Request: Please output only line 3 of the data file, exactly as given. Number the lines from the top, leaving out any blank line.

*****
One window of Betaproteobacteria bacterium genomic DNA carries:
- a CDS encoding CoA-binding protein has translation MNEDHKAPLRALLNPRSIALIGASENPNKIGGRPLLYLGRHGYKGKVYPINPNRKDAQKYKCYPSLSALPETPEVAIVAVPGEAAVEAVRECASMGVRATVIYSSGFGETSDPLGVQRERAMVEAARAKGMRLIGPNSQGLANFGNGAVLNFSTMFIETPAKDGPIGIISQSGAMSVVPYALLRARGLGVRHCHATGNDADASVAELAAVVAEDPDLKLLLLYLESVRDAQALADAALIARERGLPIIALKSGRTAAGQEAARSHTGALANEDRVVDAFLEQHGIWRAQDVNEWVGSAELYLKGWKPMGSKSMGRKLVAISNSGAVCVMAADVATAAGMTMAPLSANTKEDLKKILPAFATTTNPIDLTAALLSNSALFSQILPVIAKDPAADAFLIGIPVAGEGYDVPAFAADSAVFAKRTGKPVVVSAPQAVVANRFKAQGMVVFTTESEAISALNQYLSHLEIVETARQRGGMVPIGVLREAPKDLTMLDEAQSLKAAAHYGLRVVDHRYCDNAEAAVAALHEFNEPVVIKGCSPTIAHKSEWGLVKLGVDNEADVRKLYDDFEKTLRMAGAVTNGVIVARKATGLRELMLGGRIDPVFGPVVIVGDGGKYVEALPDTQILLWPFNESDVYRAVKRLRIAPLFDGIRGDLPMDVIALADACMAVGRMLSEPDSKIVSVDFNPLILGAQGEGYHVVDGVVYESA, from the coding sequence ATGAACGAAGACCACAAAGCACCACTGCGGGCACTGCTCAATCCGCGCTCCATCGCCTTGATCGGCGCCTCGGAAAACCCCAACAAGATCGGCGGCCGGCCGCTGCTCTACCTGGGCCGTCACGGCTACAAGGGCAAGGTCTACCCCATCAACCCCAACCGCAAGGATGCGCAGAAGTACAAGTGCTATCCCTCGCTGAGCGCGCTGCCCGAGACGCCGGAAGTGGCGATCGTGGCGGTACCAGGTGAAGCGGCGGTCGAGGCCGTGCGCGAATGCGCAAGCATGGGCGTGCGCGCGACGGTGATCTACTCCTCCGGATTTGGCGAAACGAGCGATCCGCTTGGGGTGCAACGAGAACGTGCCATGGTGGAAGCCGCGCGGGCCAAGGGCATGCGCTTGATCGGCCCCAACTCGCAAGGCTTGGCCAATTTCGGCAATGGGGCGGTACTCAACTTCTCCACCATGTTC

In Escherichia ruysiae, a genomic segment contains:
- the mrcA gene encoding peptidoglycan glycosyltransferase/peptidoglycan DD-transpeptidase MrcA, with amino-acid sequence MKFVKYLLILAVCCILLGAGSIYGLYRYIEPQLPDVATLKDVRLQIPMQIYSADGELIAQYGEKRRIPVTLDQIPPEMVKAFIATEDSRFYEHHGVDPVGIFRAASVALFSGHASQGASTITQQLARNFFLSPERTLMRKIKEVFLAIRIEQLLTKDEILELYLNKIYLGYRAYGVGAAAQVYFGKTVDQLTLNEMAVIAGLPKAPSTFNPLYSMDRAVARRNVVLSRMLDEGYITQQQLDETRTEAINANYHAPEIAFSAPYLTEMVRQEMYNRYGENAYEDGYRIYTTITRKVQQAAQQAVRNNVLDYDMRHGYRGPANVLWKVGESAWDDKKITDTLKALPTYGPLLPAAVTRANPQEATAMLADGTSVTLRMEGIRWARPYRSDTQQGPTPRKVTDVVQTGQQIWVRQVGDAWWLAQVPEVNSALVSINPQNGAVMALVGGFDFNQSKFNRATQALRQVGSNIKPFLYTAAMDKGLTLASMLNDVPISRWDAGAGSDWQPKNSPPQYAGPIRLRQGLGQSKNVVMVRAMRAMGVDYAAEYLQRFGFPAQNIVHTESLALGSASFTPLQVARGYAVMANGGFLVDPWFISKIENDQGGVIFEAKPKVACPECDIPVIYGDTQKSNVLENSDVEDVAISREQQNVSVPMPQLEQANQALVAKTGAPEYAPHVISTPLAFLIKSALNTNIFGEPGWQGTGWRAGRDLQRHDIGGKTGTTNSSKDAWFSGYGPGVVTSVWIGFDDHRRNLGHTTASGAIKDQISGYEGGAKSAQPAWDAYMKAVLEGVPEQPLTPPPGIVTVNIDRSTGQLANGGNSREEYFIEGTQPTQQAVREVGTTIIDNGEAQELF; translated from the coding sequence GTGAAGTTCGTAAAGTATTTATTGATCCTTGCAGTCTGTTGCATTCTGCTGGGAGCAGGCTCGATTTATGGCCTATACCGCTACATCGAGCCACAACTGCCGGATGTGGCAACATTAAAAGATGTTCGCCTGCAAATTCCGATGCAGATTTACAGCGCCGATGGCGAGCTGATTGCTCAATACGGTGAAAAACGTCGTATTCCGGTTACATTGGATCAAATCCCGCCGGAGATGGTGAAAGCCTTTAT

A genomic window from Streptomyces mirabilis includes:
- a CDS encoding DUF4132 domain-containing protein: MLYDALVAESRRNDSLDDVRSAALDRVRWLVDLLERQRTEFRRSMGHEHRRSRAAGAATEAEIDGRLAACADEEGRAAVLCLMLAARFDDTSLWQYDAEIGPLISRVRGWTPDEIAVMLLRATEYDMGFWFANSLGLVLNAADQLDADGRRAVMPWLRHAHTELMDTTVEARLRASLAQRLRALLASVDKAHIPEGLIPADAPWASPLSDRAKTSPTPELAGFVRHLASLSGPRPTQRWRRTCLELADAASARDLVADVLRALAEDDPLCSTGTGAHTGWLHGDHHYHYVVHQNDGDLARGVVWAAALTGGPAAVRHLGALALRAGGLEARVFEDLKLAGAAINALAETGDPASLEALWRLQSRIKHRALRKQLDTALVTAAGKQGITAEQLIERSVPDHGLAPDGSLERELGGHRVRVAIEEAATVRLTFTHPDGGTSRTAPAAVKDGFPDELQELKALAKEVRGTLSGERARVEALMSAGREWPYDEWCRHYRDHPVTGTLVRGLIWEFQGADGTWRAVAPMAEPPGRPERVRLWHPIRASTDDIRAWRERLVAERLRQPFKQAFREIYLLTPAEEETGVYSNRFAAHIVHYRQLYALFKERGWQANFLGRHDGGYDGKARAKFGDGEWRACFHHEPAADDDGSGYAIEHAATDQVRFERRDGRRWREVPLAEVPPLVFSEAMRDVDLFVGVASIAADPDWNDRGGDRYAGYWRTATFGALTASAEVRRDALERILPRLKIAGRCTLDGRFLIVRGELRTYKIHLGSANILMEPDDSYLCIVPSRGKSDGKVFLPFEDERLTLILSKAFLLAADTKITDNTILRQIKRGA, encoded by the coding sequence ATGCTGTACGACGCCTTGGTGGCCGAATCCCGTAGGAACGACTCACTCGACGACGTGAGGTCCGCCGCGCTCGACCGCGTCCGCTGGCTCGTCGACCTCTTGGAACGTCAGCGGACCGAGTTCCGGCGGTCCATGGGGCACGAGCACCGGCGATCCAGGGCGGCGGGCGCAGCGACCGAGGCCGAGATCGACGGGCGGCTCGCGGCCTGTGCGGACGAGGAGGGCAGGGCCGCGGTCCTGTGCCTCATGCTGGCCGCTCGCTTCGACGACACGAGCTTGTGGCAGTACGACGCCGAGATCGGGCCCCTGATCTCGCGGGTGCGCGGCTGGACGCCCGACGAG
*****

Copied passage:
In Escherichia ruysiae, a genomic segment contains: